Besides being a great friend, Curt Smith was one of the best guitarists to come out of the 1980s-90s US power metal scene. Curt’s style and influences encompassed everything from metal (Michael Schenker, Randy Rhodes) to rock and roll (Johnny Winter) to country and pop. Curt always played to the song, favoring melodic leads that respected the chord pattern instead of simply playing fast and using flashy tricks and stunt guitar, although he could play blisteringly fast when the song called for speed.
Curt also wasn’t one to jump around or adopt guitar-god poses on stage. He just mostly stood there and played his ass off. The combination of avoiding cheap flashy gimmick playing and showing off caused some people to miss the genius of his playing, but other musicians and fans alike who took the time to actually listen knew he was probably the best soloist to come out of Central Florida in the metal era, when Tampa Bay was a hotbed of metal acts like Savatage (Avatar), Argus, Siren, Nasty Savage and Vengeance Incorporated. Club managers and tour managers alike tapped Curt’s band to open for acts like Dokken, Savatage, Slaughter and Iron Maiden’s Paul Di’anno.
Another aspect of Curt’s personality was a complete lack of ego. In an era where “lead guitarist” was pretty much synonymous with “big headed asshole” Curt was probably the most humble guy you’d ever meet. And not only did he not brag on himself, I personally never heard him run down anyone else’s playing, another favorite sport for most lead guitarists.
In fact, he would always find something unique or interesting about any band we would see together, and he usually told them so later backstage. He was also a lot more patient than me about taking the time to talk to novice guitarists and answer they questions about his playing and his gear. He was generous with advice and his time and I never heard him put anyone down for asking a beginner’s question. He treated people with respect, which is probably one of the main reasons he was so respected.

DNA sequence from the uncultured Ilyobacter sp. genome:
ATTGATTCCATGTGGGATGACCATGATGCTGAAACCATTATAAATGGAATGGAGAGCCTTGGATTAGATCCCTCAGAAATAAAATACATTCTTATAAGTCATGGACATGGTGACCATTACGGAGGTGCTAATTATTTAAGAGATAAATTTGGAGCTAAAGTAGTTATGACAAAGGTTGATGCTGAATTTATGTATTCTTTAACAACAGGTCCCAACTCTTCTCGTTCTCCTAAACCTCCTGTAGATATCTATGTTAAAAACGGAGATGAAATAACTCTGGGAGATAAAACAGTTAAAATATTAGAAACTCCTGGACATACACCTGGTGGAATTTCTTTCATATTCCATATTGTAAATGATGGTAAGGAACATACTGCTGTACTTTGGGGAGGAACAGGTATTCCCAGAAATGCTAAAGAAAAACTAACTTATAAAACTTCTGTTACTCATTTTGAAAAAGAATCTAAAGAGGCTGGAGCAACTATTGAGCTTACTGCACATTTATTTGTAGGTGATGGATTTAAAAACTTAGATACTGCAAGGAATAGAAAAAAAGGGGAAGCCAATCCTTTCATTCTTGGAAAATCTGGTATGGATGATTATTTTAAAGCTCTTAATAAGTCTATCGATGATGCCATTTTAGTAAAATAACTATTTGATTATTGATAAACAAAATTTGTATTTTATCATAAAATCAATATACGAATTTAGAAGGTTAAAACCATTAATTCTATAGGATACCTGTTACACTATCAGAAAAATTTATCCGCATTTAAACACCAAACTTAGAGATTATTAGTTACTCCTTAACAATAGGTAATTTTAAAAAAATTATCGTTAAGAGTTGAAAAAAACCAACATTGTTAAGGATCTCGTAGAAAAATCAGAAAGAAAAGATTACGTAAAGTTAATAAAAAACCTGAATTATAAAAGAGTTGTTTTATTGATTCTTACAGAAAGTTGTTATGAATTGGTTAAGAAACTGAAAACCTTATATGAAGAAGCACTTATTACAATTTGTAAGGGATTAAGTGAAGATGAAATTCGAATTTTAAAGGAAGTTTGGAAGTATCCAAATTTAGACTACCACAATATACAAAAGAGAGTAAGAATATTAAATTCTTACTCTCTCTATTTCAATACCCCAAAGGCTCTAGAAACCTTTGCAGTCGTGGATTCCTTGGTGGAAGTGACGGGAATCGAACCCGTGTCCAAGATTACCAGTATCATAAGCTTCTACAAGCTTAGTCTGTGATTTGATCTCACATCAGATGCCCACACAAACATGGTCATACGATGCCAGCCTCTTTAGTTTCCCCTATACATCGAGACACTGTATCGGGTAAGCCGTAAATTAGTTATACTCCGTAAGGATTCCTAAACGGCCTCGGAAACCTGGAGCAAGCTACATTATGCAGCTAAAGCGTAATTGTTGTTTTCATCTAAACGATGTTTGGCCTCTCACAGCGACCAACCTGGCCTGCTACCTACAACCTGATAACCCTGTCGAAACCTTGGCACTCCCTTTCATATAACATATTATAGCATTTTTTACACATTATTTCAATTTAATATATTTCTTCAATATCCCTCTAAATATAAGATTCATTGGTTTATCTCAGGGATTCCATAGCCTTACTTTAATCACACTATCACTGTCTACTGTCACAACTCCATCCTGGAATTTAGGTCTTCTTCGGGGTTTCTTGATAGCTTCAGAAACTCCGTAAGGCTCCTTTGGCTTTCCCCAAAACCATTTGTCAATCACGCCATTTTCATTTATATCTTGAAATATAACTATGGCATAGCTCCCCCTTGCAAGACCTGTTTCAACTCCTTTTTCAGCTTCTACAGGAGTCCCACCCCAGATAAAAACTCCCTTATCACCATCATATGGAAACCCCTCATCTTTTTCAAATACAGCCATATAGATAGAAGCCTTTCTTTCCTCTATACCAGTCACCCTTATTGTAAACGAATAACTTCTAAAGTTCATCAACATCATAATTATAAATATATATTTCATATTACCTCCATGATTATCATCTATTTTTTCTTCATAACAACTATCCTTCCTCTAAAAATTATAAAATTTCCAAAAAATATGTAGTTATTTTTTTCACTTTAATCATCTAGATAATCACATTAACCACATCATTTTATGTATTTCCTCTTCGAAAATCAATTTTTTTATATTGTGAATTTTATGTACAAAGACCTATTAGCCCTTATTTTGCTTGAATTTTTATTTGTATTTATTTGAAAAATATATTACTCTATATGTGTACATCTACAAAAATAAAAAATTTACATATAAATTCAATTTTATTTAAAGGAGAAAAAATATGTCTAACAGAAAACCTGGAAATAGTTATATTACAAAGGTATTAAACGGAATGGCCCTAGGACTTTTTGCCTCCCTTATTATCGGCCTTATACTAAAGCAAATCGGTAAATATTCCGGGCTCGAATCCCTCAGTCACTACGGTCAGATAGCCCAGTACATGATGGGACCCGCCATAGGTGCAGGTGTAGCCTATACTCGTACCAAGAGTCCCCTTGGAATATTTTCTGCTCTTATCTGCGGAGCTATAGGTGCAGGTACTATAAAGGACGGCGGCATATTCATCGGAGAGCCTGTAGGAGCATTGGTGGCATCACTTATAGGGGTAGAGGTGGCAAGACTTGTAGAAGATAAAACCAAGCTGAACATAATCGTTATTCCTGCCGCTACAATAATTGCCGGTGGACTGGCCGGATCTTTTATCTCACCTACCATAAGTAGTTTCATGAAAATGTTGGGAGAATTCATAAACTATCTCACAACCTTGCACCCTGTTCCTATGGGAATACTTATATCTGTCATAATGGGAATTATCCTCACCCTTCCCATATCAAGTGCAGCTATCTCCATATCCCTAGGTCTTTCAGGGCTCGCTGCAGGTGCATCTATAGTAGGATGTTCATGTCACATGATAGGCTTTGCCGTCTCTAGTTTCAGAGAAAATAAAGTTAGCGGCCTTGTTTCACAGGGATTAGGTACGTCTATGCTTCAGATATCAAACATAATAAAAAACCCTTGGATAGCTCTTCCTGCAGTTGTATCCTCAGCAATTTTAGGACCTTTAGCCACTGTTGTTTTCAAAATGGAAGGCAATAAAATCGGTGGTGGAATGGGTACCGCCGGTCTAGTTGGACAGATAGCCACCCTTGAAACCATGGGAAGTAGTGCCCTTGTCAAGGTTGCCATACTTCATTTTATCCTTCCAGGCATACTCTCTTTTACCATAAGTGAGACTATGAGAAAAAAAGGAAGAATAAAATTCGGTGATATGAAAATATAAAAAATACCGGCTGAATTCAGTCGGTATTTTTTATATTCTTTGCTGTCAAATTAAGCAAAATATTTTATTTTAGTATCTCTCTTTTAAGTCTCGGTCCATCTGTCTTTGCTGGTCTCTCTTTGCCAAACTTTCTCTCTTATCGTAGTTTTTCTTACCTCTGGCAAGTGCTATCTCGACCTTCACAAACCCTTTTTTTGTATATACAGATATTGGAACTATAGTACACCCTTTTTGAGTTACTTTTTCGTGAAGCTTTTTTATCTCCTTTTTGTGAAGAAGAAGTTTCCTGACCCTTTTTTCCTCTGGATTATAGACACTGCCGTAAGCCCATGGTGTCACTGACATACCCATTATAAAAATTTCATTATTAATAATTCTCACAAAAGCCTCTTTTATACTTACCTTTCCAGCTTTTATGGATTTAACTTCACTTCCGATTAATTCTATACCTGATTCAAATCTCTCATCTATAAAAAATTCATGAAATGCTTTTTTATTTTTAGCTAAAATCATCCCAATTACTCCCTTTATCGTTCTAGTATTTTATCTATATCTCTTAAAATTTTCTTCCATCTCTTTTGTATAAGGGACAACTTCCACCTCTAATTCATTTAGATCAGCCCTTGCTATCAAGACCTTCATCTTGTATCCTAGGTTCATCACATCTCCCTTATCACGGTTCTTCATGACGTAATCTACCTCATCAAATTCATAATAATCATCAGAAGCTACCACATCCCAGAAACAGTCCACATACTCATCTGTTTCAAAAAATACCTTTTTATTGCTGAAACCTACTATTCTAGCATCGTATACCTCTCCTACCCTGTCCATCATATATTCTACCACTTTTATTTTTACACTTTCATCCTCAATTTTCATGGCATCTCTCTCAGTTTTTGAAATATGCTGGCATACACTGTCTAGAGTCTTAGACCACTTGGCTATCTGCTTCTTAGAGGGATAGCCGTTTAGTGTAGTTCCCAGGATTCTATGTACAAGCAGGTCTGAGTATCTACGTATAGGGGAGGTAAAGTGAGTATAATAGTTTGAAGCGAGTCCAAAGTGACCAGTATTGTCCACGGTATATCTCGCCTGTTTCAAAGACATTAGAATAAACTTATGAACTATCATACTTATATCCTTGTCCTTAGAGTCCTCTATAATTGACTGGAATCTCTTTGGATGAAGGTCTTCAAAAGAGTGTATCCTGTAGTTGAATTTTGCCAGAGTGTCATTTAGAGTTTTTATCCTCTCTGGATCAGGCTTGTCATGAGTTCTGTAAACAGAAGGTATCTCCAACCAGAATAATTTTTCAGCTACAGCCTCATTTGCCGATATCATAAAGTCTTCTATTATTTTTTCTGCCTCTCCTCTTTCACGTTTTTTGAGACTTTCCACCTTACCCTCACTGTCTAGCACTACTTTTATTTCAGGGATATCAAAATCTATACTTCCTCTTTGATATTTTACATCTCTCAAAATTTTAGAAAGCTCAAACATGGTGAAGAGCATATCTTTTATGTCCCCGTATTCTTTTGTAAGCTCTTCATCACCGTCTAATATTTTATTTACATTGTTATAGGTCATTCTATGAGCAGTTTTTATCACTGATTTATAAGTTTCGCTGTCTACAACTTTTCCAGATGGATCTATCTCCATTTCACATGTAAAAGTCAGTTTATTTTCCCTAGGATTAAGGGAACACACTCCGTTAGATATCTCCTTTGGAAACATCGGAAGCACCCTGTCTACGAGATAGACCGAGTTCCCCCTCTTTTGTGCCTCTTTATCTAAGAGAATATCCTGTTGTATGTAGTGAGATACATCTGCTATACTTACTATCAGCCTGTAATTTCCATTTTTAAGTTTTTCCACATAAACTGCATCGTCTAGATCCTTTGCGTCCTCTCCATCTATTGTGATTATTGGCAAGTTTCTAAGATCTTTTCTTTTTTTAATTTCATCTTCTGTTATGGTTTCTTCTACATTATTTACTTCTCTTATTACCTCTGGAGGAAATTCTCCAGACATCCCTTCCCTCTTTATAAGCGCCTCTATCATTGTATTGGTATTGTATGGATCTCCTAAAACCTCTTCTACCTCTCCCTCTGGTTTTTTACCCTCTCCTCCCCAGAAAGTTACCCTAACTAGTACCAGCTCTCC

Curt also composed songs on the keyboards and sang both lead and harmony vocals. He was even an accomplished drummer who demoed the drum pattern for some of his compositions for Vengeance’s drummer.
This video shows Curt in the studio, live and in some of his guitar instruction videos. Mike and I would usually do live on-camera interviews, and Curt was completely uninterested in that sort of thing. For an entertainer, he was actually kind of reserved and shy about that sort of thing. However, when the chance came for the band to be spotlighted on Bobby Bond’s Metal Shop, a popular local show that aired on the mandated local segment of MTV (local cable used to get a few hours a day on cable networks like MTV to run their own shows) I came up with the idea of showing how Curt laid down his intricate harmony lead solos, and since we owned our own studio, it was easy to separate the tracks so he could spotlight the different parts.
Curt will be missed by not only his family and friends, but by his fans and fellow musicians who recognized him as the unique and special talent he was. We love you Curt, and you are remembered forever.